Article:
Ms Stott was employed as a paralegal. Following concerns about poor performance, she was dismissed during her probationary period. She did not appeal the dismissal decision, but instead raised a formal grievance. The grievance, and a subsequent grievance appeal were not upheld. Ms Stott brought claims to an employment tribunal including a number of disability discrimination claims.
It was accepted that the claimant's anxiety and depression was a mental impairment which met the definition of disability in the Equality Act. However, the tribunal found that the employer did not and could not have known about this disability at the time of the dismissal and so dismissed the claimant's claims.
The claimant appealed to the EAT. The EAT held that the tribunal had failed to make a finding on whether the claimant's poor performance was connected to her disability. However, the claimant's other grounds of appeal failed. In particular, the EAT held that the tribunal was right to conclude that the employer did not have actual or constructive knowledge of the claimant's disability at the material time. It noted that the claimant had not appealed the dismissal itself and that she had not argued in her claim that the outcomes of her grievance or grievance appeals were in themselves discriminatory.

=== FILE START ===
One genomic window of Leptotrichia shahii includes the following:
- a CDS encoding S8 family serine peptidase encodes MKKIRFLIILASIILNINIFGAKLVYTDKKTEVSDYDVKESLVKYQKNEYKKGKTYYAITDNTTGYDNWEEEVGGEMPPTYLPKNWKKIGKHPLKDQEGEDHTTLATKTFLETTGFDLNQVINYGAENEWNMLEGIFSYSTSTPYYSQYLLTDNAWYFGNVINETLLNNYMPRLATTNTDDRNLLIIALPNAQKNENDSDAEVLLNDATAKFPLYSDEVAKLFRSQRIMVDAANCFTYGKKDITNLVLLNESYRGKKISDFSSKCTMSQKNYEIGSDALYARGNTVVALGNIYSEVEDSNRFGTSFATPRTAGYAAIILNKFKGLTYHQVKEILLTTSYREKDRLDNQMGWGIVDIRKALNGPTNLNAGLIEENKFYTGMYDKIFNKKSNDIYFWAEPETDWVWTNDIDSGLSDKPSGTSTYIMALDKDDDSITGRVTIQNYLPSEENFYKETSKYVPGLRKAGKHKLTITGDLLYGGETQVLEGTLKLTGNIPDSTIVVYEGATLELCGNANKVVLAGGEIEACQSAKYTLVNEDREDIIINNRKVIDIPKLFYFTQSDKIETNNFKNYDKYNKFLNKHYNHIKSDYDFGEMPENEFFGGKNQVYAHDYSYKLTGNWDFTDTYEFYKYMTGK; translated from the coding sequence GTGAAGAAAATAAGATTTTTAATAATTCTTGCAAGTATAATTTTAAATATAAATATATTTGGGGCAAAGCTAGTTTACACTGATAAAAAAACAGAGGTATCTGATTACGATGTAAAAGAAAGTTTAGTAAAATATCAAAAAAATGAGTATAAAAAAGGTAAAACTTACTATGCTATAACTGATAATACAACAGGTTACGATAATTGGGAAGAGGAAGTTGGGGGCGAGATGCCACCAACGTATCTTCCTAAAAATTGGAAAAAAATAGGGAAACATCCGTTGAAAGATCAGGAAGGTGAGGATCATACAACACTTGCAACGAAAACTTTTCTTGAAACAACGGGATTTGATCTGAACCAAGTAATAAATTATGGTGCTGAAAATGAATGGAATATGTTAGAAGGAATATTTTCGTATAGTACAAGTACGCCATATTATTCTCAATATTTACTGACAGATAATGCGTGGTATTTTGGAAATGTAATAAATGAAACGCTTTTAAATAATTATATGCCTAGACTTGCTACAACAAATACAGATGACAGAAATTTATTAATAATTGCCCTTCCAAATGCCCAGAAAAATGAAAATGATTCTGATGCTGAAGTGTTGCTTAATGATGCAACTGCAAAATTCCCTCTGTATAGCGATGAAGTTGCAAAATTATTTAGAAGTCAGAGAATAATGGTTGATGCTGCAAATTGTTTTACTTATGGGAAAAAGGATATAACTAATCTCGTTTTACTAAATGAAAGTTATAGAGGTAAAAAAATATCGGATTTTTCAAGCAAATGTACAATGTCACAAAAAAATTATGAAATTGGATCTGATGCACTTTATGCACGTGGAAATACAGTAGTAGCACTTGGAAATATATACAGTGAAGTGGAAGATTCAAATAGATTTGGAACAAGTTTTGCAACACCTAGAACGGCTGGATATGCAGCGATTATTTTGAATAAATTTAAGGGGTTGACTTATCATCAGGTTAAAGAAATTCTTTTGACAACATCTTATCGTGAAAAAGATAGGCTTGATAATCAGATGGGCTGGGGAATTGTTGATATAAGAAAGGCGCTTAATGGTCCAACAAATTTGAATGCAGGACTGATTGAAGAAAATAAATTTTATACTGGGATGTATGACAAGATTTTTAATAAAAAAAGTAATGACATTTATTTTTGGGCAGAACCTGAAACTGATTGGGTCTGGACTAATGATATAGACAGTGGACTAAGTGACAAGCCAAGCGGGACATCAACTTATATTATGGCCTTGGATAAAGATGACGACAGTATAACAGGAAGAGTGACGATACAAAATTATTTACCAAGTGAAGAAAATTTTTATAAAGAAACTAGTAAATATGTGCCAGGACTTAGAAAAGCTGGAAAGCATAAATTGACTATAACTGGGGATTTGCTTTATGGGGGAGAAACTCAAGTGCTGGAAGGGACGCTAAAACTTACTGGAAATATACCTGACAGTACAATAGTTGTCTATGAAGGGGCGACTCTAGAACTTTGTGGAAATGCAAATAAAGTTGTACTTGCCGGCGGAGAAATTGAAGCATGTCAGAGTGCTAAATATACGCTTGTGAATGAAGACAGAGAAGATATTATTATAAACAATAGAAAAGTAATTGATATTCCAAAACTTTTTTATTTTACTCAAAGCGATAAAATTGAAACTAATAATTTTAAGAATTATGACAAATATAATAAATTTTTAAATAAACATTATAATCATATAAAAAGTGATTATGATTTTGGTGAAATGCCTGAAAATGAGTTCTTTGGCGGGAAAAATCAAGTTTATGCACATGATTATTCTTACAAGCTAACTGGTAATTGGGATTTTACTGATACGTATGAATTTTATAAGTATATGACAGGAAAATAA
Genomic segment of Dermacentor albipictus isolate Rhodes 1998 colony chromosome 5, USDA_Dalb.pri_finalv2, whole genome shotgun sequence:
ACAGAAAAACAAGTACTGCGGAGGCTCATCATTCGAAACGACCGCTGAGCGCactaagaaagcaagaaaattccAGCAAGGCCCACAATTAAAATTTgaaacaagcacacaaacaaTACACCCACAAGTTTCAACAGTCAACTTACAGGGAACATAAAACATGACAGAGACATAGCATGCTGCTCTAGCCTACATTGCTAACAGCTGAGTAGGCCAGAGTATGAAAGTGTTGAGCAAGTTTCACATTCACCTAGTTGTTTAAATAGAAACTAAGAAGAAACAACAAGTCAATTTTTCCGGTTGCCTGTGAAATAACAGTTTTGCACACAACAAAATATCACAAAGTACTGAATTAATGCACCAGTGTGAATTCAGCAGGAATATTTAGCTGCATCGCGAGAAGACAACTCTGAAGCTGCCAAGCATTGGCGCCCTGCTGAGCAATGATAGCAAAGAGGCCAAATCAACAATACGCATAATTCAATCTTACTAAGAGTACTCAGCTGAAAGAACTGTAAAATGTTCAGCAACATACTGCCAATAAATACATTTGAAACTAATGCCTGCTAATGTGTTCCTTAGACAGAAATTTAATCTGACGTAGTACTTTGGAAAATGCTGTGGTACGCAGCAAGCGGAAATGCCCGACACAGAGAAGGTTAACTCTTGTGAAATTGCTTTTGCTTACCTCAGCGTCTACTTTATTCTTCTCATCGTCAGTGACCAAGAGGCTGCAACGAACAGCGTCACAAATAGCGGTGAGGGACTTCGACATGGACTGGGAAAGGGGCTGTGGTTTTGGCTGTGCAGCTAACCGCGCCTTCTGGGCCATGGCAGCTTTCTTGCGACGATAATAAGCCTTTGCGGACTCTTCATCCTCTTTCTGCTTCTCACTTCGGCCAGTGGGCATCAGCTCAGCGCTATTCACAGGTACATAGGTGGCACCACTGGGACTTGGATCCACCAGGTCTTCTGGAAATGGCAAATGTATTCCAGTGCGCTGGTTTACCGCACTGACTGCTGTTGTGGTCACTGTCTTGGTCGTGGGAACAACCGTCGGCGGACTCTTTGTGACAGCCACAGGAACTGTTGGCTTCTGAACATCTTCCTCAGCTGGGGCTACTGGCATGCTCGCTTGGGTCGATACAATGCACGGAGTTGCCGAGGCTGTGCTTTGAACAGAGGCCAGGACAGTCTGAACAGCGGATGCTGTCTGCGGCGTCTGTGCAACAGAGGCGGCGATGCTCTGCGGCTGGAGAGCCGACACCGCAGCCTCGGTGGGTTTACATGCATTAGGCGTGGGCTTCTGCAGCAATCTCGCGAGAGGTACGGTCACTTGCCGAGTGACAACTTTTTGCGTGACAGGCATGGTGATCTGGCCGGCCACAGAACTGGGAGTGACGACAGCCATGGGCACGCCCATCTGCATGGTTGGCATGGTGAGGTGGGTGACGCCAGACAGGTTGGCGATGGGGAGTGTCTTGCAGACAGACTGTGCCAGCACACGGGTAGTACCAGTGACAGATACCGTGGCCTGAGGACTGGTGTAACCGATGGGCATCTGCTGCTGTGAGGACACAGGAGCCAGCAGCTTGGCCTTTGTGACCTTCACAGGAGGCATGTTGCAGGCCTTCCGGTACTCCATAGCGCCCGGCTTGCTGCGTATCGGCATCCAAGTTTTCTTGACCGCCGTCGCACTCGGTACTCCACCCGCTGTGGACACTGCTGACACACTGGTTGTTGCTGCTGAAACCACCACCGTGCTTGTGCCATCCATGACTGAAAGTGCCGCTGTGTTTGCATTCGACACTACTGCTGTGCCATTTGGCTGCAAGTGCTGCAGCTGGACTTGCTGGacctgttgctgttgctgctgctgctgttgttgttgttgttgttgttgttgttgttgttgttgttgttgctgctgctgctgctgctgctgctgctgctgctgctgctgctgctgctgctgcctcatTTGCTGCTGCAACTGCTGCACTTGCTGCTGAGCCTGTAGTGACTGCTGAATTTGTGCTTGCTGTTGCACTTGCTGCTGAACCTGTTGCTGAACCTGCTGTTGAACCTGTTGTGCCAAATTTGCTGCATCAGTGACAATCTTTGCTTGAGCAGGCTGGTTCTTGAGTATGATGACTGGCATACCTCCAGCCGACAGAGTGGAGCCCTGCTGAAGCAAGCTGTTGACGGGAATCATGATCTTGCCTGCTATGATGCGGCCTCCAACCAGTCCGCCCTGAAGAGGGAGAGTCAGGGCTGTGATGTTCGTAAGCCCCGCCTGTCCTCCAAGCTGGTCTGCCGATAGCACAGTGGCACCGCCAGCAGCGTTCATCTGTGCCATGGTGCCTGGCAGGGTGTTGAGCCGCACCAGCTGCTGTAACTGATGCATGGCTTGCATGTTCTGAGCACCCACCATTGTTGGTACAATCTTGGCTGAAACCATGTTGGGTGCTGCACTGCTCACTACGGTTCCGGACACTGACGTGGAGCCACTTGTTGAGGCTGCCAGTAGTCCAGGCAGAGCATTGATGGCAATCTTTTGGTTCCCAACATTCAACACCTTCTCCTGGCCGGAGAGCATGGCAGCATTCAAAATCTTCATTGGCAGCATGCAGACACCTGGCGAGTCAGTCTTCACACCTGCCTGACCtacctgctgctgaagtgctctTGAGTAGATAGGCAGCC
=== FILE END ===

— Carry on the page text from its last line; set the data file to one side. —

The EAT helpfully made clear that for the purposes of an unfair dismissal claim (which the claimant here did not have the length of service to bring) "dismissal is regarded as a process encompassing the appeal stage and outcome". But this is not the case in a discrimination claim, where each instance of alleged unfavourable treatment should be pleaded so that the tribunal can consider whether the reasons for that treatment are discriminatory. In this case, the claimant had not alleged that the post-dismissal grievance process was discriminatory and so the employer's knowledge of her disability at this stage of the process was irrelevant.
Key risks for employers
In this case the employer succeeded in defending the claim because it did not and could not have known about the disability at the time of the dismissal and the claimant specifically did not raise a discrimination complaint about the grievance process. However, it is possible that the claimant could have succeeded in a disability discrimination claim relating to the outcome of the grievance process if the claimant had raised such a complaint. This is because the employer was found to have constructive knowledge of the disability by that stage.